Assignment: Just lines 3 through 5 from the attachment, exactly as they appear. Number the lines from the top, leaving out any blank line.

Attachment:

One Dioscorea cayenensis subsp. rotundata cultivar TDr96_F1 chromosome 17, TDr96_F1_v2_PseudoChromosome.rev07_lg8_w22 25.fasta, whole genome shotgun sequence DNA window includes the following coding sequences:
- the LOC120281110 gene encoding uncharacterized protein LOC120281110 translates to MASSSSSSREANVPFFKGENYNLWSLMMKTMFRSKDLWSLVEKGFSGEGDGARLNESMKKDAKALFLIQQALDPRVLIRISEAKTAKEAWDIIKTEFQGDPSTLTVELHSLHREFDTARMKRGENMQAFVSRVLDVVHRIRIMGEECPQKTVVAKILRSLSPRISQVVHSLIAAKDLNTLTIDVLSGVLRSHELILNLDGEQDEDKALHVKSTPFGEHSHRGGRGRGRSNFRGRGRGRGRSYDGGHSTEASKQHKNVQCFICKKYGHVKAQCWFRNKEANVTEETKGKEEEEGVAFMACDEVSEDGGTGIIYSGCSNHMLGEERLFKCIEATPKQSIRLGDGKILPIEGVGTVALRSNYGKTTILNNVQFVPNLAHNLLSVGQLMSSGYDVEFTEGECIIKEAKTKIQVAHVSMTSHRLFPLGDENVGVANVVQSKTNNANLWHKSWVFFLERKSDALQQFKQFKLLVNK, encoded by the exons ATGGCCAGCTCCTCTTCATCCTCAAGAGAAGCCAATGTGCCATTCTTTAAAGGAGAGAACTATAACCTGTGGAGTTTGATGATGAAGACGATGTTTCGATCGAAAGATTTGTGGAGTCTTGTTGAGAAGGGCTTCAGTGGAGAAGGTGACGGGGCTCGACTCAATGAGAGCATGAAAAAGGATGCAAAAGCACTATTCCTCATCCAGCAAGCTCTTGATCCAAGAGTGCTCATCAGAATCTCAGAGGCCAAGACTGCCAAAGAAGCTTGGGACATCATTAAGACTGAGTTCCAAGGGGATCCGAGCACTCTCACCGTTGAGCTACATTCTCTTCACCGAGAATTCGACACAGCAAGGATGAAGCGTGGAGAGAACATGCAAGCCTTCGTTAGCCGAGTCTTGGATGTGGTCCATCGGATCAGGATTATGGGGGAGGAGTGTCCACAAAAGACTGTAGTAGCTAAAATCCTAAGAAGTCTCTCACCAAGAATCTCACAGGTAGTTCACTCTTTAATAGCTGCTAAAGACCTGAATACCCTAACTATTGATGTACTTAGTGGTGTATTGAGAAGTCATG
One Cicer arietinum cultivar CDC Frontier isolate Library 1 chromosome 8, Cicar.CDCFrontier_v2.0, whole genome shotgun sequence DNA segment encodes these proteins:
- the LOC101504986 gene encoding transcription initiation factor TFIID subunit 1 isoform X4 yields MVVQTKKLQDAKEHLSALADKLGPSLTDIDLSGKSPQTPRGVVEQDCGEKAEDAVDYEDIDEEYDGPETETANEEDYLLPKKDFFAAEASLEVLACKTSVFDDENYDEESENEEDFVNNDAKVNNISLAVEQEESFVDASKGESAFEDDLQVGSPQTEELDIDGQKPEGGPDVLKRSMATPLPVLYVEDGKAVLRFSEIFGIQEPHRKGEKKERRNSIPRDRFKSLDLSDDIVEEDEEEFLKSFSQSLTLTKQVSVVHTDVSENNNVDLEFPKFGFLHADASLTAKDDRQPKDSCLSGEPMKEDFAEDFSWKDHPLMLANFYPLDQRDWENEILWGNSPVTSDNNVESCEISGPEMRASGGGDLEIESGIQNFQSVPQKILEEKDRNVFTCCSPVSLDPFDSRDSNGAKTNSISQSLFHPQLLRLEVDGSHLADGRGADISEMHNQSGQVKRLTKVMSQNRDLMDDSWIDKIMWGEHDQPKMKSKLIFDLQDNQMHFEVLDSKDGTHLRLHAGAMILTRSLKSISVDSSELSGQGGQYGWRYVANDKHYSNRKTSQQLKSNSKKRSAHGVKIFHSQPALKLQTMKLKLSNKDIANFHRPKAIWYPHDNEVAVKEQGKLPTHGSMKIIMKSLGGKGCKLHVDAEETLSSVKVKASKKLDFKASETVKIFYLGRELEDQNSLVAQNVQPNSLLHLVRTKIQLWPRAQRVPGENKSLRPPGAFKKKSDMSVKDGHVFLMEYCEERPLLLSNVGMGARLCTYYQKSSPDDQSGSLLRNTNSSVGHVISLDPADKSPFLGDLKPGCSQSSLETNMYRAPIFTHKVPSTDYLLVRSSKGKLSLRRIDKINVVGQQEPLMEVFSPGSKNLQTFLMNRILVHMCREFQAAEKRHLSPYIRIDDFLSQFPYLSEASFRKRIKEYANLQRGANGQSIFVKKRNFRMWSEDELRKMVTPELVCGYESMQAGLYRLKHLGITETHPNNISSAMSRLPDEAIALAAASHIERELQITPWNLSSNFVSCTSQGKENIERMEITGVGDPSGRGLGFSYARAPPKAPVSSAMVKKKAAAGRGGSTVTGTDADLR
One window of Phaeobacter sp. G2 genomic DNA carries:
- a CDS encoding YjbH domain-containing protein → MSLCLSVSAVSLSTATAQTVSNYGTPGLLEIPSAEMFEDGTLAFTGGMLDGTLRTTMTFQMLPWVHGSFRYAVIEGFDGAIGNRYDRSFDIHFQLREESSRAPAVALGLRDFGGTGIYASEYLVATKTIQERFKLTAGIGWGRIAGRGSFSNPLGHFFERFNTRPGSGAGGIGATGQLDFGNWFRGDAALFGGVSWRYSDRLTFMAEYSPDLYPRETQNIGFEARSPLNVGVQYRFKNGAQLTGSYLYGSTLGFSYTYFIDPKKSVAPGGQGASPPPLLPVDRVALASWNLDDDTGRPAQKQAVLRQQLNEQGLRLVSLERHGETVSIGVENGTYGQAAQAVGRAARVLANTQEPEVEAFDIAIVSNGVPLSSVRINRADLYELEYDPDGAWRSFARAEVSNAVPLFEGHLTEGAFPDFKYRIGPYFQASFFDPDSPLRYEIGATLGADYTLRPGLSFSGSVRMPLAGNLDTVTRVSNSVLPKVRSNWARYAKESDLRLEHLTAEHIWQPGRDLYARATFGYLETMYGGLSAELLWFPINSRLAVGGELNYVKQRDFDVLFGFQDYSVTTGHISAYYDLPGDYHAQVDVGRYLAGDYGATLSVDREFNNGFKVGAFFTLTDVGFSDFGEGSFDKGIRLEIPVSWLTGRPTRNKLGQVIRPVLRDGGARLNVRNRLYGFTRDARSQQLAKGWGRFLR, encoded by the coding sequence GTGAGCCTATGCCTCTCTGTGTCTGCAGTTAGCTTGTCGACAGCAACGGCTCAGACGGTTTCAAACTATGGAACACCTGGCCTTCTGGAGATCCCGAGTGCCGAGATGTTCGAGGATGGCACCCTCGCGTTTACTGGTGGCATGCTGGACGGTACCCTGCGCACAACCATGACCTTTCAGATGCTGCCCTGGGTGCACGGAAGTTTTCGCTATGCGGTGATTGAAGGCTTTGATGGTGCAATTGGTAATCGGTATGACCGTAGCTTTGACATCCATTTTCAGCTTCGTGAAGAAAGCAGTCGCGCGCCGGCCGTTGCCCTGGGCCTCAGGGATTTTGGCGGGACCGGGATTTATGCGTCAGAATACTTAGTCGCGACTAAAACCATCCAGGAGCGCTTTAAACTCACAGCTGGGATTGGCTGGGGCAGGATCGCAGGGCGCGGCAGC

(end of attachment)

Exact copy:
One Cicer arietinum cultivar CDC Frontier isolate Library 1 chromosome 8, Cicar.CDCFrontier_v2.0, whole genome shotgun sequence DNA segment encodes these proteins:
- the LOC101504986 gene encoding transcription initiation factor TFIID subunit 1 isoform X4 yields MVVQTKKLQDAKEHLSALADKLGPSLTDIDLSGKSPQTPRGVVEQDCGEKAEDAVDYEDIDEEYDGPETETANEEDYLLPKKDFFAAEASLEVLACKTSVFDDENYDEESENEEDFVNNDAKVNNISLAVEQEESFVDASKGESAFEDDLQVGSPQTEELDIDGQKPEGGPDVLKRSMATPLPVLYVEDGKAVLRFSEIFGIQEPHRKGEKKERRNSIPRDRFKSLDLSDDIVEEDEEEFLKSFSQSLTLTKQVSVVHTDVSENNNVDLEFPKFGFLHADASLTAKDDRQPKDSCLSGEPMKEDFAEDFSWKDHPLMLANFYPLDQRDWENEILWGNSPVTSDNNVESCEISGPEMRASGGGDLEIESGIQNFQSVPQKILEEKDRNVFTCCSPVSLDPFDSRDSNGAKTNSISQSLFHPQLLRLEVDGSHLADGRGADISEMHNQSGQVKRLTKVMSQNRDLMDDSWIDKIMWGEHDQPKMKSKLIFDLQDNQMHFEVLDSKDGTHLRLHAGAMILTRSLKSISVDSSELSGQGGQYGWRYVANDKHYSNRKTSQQLKSNSKKRSAHGVKIFHSQPALKLQTMKLKLSNKDIANFHRPKAIWYPHDNEVAVKEQGKLPTHGSMKIIMKSLGGKGCKLHVDAEETLSSVKVKASKKLDFKASETVKIFYLGRELEDQNSLVAQNVQPNSLLHLVRTKIQLWPRAQRVPGENKSLRPPGAFKKKSDMSVKDGHVFLMEYCEERPLLLSNVGMGARLCTYYQKSSPDDQSGSLLRNTNSSVGHVISLDPADKSPFLGDLKPGCSQSSLETNMYRAPIFTHKVPSTDYLLVRSSKGKLSLRRIDKINVVGQQEPLMEVFSPGSKNLQTFLMNRILVHMCREFQAAEKRHLSPYIRIDDFLSQFPYLSEASFRKRIKEYANLQRGANGQSIFVKKRNFRMWSEDELRKMVTPELVCGYESMQAGLYRLKHLGITETHPNNISSAMSRLPDEAIALAAASHIERELQITPWNLSSNFVSCTSQGKENIERMEITGVGDPSGRGLGFSYARAPPKAPVSSAMVKKKAAAGRGGSTVTGTDADLR
One window of Phaeobacter sp. G2 genomic DNA carries: